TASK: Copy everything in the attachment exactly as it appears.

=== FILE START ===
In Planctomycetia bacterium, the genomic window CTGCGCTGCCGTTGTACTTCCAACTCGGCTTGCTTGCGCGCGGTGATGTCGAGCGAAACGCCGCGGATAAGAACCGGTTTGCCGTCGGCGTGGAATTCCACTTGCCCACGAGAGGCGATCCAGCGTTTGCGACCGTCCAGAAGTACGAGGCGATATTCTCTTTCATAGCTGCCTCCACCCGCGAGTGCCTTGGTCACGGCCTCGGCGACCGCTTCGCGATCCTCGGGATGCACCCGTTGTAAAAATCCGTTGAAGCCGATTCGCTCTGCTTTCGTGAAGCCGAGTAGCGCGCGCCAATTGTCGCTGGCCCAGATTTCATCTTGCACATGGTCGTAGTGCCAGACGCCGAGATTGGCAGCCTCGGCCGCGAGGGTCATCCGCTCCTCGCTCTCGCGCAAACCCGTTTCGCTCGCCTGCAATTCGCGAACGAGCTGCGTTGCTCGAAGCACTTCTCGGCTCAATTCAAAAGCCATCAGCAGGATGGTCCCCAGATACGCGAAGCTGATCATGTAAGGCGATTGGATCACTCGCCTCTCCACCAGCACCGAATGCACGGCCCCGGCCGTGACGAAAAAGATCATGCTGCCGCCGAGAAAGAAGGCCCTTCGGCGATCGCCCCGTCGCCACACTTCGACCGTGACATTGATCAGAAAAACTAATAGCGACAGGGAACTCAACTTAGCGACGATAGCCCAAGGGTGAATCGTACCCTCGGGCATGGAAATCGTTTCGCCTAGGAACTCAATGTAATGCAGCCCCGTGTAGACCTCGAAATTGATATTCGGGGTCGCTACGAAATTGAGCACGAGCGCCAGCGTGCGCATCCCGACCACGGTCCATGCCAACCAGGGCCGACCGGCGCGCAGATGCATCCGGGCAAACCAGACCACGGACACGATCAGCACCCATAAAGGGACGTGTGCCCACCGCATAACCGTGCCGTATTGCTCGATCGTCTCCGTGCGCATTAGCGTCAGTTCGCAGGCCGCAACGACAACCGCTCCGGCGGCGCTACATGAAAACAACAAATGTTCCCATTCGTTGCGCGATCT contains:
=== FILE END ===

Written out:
In Planctomycetia bacterium, the genomic window CTGCGCTGCCGTTGTACTTCCAACTCGGCTTGCTTGCGCGCGGTGATGTCGAGCGAAACGCCGCGGATAAGAACCGGTTTGCCGTCGGCGTGGAATTCCACTTGCCCACGAGAGGCGATCCAGCGTTTGCGACCGTCCAGAAGTACGAGGCGATATTCTCTTTCATAGCTGCCTCCACCCGCGAGTGCCTTGGTCACGGCCTCGGCGACCGCTTCGCGATCCTCGGGATGCACCCGTTGTAAAAATCCGTTGAAGCCGATTCGCTCTGCTTTCGTGAAGCCGAGTAGCGCGCGCCAATTGTCGCTGGCCCAGATTTCATCTTGCACATGGTCGTAGTGCCAGACGCCGAGATTGGCAGCCTCGGCCGCGAGGGTCATCCGCTCCTCGCTCTCGCGCAAACCCGTTTCGCTCGCCTGCAATTCGCGAACGAGCTGCGTTGCTCGAAGCACTTCTCGGCTCAATTCAAAAGCCATCAGCAGGATGGTCCCCAGATACGCGAAGCTGATCATGTAAGGCGATTGGATCACTCGCCTCTCCACCAGCACCGAATGCACGGCCCCGGCCGTGACGAAAAAGATCATGCTGCCGCCGAGAAAGAAGGCCCTTCGGCGATCGCCCCGTCGCCACACTTCGACCGTGACATTGATCAGAAAAACTAATAGCGACAGGGAACTCAACTTAGCGACGATAGCCCAAGGGTGAATCGTACCCTCGGGCATGGAAATCGTTTCGCCTAGGAACTCAATGTAATGCAGCCCCGTGTAGACCTCGAAATTGATATTCGGGGTCGCTACGAAATTGAGCACGAGCGCCAGCGTGCGCATCCCGACCACGGTCCATGCCAACCAGGGCCGACCGGCGCGCAGATGCATCCGGGCAAACCAGACCACGGACACGATCAGCACCCATAAAGGGACGTGTGCCCACCGCATAACCGTGCCGTATTGCTCGATCGTCTCCGTGCGCATTAGCGTCAGTTCGCAGGCCGCAACGACAACCGCTCCGGCGGCGCTACATGAAAACAACAAATGTTCCCATTCGTTGCGCGATCT contains: